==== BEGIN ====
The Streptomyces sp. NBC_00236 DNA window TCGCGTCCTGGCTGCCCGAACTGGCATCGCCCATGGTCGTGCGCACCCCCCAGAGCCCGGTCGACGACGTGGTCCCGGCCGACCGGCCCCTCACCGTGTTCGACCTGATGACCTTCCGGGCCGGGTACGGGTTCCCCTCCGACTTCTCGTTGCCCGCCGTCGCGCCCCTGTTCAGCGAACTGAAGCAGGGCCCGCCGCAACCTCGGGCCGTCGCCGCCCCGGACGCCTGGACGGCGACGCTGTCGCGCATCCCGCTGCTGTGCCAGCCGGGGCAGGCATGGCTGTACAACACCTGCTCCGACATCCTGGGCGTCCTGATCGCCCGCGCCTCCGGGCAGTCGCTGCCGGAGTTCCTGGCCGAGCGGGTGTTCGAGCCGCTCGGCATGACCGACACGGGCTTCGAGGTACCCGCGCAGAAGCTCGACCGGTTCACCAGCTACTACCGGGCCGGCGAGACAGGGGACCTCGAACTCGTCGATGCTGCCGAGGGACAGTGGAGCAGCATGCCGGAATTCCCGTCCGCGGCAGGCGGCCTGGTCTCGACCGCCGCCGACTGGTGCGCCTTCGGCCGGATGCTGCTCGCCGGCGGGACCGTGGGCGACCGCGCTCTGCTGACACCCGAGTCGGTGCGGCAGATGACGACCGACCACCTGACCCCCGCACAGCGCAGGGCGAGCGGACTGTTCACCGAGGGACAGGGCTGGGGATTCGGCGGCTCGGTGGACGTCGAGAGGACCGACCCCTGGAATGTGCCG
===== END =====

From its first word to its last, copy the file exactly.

The Streptomyces sp. NBC_00236 DNA window TCGCGTCCTGGCTGCCCGAACTGGCATCGCCCATGGTCGTGCGCACCCCCCAGAGCCCGGTCGACGACGTGGTCCCGGCCGACCGGCCCCTCACCGTGTTCGACCTGATGACCTTCCGGGCCGGGTACGGGTTCCCCTCCGACTTCTCGTTGCCCGCCGTCGCGCCCCTGTTCAGCGAACTGAAGCAGGGCCCGCCGCAACCTCGGGCCGTCGCCGCCCCGGACGCCTGGACGGCGACGCTGTCGCGCATCCCGCTGCTGTGCCAGCCGGGGCAGGCATGGCTGTACAACACCTGCTCCGACATCCTGGGCGTCCTGATCGCCCGCGCCTCCGGGCAGTCGCTGCCGGAGTTCCTGGCCGAGCGGGTGTTCGAGCCGCTCGGCATGACCGACACGGGCTTCGAGGTACCCGCGCAGAAGCTCGACCGGTTCACCAGCTACTACCGGGCCGGCGAGACAGGGGACCTCGAACTCGTCGATGCTGCCGAGGGACAGTGGAGCAGCATGCCGGAATTCCCGTCCGCGGCAGGCGGCCTGGTCTCGACCGCCGCCGACTGGTGCGCCTTCGGCCGGATGCTGCTCGCCGGCGGGACCGTGGGCGACCGCGCTCTGCTGACACCCGAGTCGGTGCGGCAGATGACGACCGACCACCTGACCCCCGCACAGCGCAGGGCGAGCGGACTGTTCACCGAGGGACAGGGCTGGGGATTCGGCGGCTCGGTGGACGTCGAGAGGACCGACCCCTGGAATGTGCCG